March 17, 2015 By Interactive News Desk

Does Pharaoh’s ghost still haunt Egypt?

egypt leader

The much criticized authoritarianism of Egyptian president Abdul Fatah al-Sisi has picked up steam with the sentencing to death of Muhammed Badie, Muslim Brotherhood leader, in Cairo on Monday.

Mohamed Badie, a senior leader of Muslim brotherhood, as well as 21 members of the movement has been awarded death penalty for allegedly preparing attacks against the Egyptian state weeks after the dethronement of democratically elected Morsi government in July 2013.  Among the people arrested include Brotherhood’s former spokesperson Mahmud Ghazlan, former provincial governors and other senior leaders of the movement. The court made it clear that it would declare the final verdict in the case on April 11. The military had already arrested thousands of Brotherhood supporters alleging them to have participated in what the Egyptian authorities would call anti-state upheavals. Against the security claims made by the state, human rights activists, even the UN have already raised their concerns over the fairness of trial proceedings in the country.

Though many liberal commentators the world over absolve al-Sisi of the clampdown passing the buck of authoritarianism over to the courts, it has been argued by democratic activists in the country that the barrier between judiciary and executive has been blurred in the aftermath of al-Sisi’s rise to power. In what appears to be his eye-witness account of the political situation in Egypt after al-Sisi’s coming to power, noted political commentator Vijay Prasad writes:

“Thousands of Muslim Brotherhood members have been sentenced to death in mass trials. The courts continue to sentence to death large numbers of people, 529 here, 183 there, in mass trials. All the signs of rebellion have been erased. Graffiti near Tahrir have been scrubbed. On that Friday, the Muslim Brotherhood members took to the streets of Alexandria and faced police gunfire. One young protester, Sondos Reda Abu Bakr, 17, died in the barrage.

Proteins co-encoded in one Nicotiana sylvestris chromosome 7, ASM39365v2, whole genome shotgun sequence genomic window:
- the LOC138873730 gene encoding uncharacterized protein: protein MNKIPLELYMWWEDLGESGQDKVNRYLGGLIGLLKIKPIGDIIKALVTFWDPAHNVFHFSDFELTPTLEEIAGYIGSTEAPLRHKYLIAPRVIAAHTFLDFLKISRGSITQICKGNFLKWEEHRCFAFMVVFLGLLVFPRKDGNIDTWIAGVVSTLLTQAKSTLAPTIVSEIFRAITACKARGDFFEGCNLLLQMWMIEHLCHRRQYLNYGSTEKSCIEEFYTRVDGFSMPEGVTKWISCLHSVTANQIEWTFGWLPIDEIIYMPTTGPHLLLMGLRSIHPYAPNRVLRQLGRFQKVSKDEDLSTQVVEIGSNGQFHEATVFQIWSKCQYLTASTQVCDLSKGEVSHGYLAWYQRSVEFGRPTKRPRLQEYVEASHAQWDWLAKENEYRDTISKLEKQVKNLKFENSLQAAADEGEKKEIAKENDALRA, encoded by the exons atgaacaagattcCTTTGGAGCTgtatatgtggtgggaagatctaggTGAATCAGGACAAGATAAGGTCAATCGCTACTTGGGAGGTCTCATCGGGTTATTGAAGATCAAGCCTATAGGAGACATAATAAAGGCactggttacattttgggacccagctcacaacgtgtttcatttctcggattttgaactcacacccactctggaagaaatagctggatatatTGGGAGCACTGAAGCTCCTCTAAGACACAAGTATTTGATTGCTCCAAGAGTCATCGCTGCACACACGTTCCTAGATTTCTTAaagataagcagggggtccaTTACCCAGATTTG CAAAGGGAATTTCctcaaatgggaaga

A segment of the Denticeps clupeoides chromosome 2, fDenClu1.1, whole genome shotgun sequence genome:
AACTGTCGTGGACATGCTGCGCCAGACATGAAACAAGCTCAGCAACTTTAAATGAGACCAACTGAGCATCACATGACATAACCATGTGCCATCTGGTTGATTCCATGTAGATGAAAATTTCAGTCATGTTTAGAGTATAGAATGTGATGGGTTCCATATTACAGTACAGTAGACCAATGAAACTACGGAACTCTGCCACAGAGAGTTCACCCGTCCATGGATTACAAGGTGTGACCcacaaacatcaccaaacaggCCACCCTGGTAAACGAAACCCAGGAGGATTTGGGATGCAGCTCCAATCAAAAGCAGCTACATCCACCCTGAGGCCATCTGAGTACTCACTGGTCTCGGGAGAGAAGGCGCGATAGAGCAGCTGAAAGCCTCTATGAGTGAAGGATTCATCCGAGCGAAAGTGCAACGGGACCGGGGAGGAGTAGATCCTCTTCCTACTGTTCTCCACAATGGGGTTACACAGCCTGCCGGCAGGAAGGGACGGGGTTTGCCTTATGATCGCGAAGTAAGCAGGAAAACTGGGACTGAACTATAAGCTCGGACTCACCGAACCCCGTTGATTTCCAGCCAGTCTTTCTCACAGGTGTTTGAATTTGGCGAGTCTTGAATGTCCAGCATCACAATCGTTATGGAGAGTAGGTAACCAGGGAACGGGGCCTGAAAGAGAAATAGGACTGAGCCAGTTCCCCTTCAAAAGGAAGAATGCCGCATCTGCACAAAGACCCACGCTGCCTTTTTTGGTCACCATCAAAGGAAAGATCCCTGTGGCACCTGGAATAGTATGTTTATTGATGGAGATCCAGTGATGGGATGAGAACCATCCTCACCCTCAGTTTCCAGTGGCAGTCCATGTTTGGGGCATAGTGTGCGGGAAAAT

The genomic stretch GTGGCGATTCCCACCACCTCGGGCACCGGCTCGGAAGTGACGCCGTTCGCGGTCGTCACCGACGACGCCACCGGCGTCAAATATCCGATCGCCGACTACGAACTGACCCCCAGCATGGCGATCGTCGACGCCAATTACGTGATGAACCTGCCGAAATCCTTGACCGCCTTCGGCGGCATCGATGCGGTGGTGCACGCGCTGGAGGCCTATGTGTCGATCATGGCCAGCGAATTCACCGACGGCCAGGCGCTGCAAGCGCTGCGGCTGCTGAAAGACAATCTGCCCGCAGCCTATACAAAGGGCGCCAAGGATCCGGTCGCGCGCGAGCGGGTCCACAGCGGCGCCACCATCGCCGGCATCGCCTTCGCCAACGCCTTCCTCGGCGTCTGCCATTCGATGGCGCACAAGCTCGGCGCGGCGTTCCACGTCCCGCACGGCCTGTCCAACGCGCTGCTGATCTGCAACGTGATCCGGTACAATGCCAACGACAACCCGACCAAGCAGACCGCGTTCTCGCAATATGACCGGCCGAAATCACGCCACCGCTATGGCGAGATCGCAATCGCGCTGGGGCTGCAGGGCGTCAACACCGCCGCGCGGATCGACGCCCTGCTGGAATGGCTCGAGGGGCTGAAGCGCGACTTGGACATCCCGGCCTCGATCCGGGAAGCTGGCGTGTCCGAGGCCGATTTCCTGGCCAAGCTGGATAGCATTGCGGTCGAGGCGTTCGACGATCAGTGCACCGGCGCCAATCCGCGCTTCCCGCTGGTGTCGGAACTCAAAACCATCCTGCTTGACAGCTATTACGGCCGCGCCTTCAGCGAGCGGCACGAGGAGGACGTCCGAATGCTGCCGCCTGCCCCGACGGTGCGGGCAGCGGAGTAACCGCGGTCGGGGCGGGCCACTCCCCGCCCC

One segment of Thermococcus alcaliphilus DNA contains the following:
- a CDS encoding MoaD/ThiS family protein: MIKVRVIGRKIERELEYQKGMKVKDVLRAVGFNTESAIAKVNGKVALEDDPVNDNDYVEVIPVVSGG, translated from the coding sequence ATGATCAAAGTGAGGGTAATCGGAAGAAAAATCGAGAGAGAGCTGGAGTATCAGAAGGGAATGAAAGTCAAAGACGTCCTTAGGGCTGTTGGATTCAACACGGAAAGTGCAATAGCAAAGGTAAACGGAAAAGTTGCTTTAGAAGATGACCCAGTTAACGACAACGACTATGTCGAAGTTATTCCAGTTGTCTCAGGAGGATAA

To inoculate itself against criticism, the El-Sisi government has banned protests. Law No. 107 gives the government extraordinary powers to curtail demonstrations and to imprison demonstrators. Many of the main leaders of the 2011 protests have been victims of this law. The leaders of the April 6 Youth Movement and Kefaya, Ahmed Maher and Mohammed Adel, are serving three-year prison sentences for political protest. Alongside them, the courts sentenced, to various terms, the rights activist Yara Sallam, the student activist Sanaa Seif, her brother and the prominent activist and blogger Alaa Abd el-Fattah, and the photojournalists Abdel-Rahman Mohammed and Rania el-Sheikh. Their comrade, Ahmed Douma of the Egyptian Popular Current, has now been sentenced to life imprisonment along with 230 others. The charge was illegal protests and incitement to violence.”

(Quoted from The Night is Long)

The clampdown is going on against all sections of protesters. Last month, pro-democratic activist Alaa Abd el Fattah was sentenced to five years in prison in a verdict of which Egyptian novelist Ahdaf Soueif said: ‘It takes your breath away.’ He is alleged to have violated a law that has banned protests which raise political slogans against the state.  A software engineer, blogger and activist, he was in the forefront of uprising against the tyrannical regime of Hosni Mubarack. During the court proceedings, he was caged in an electrical bar and was not allowed to meet media persons and members from his family.

The situations in Egypt which liberal media claims are hiccups in the country’s onward march to progress hardly ooze optimism about the country’s democratic future.


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